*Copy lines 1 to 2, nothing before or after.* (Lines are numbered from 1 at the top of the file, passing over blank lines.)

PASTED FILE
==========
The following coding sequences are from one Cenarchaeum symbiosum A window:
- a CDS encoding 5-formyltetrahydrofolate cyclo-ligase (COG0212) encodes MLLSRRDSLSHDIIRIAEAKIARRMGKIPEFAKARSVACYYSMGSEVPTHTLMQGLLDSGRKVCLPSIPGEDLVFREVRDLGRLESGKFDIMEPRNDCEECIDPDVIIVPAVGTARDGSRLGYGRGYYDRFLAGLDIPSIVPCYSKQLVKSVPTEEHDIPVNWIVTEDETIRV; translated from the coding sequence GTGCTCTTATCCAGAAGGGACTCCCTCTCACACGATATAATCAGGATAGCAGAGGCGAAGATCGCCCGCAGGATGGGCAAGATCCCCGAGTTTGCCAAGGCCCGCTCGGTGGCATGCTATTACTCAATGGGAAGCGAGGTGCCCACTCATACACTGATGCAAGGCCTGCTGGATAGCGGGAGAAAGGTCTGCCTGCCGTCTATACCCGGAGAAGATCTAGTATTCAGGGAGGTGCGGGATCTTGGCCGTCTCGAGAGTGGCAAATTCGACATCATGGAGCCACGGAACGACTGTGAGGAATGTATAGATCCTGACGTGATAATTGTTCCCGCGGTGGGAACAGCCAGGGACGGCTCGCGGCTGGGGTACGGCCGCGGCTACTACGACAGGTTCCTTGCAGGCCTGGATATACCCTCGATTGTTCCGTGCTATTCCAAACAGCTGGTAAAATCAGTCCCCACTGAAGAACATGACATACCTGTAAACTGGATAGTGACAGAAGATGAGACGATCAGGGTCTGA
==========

The following coding sequences are from one Cenarchaeum symbiosum A window:
- a CDS encoding 5-formyltetrahydrofolate cyclo-ligase (COG0212) encodes MLLSRRDSLSHDIIRIAEAKIARRMGKIPEFAKARSVACYYSMGSEVPTHTLMQGLLDSGRKVCLPSIPGEDLVFREVRDLGRLESGKFDIMEPRNDCEECIDPDVIIVPAVGTARDGSRLGYGRGYYDRFLAGLDIPSIVPCYSKQLVKSVPTEEHDIPVNWIVTEDETIRV; translated from the coding sequence GTGCTCTTATCCAGAAGGGACTCCCTCTCACACGATATAATCAGGATAGCAGAGGCGAAGATCGCCCGCAGGATGGGCAAGATCCCCGAGTTTGCCAAGGCCCGCTCGGTGGCATGCTATTACTCAATGGGAAGCGAGGTGCCCACTCATACACTGATGCAAGGCCTGCTGGATAGCGGGAGAAAGGTCTGCCTGCCGTCTATACCCGGAGAAGATCTAGTATTCAGGGAGGTGCGGGATCTTGGCCGTCTCGAGAGTGGCAAATTCGACATCATGGAGCCACGGAACGACTGTGAGGAATGTATAGATCCTGACGTGATAATTGTTCCCGCGGTGGGAACAGCCAGGGACGGCTCGCGGCTGGGGTACGGCCGCGGCTACTACGACAGGTTCCTTGCAGGCCTGGATATACCCTCGATTGTTCCGTGCTATTCCAAACAGCTGGTAAAATCAGTCCCCACTGAAGAACATGACATACCTGTAAACTGGATAGTGACAGAAGATGAGACGATCAGGGTCTGA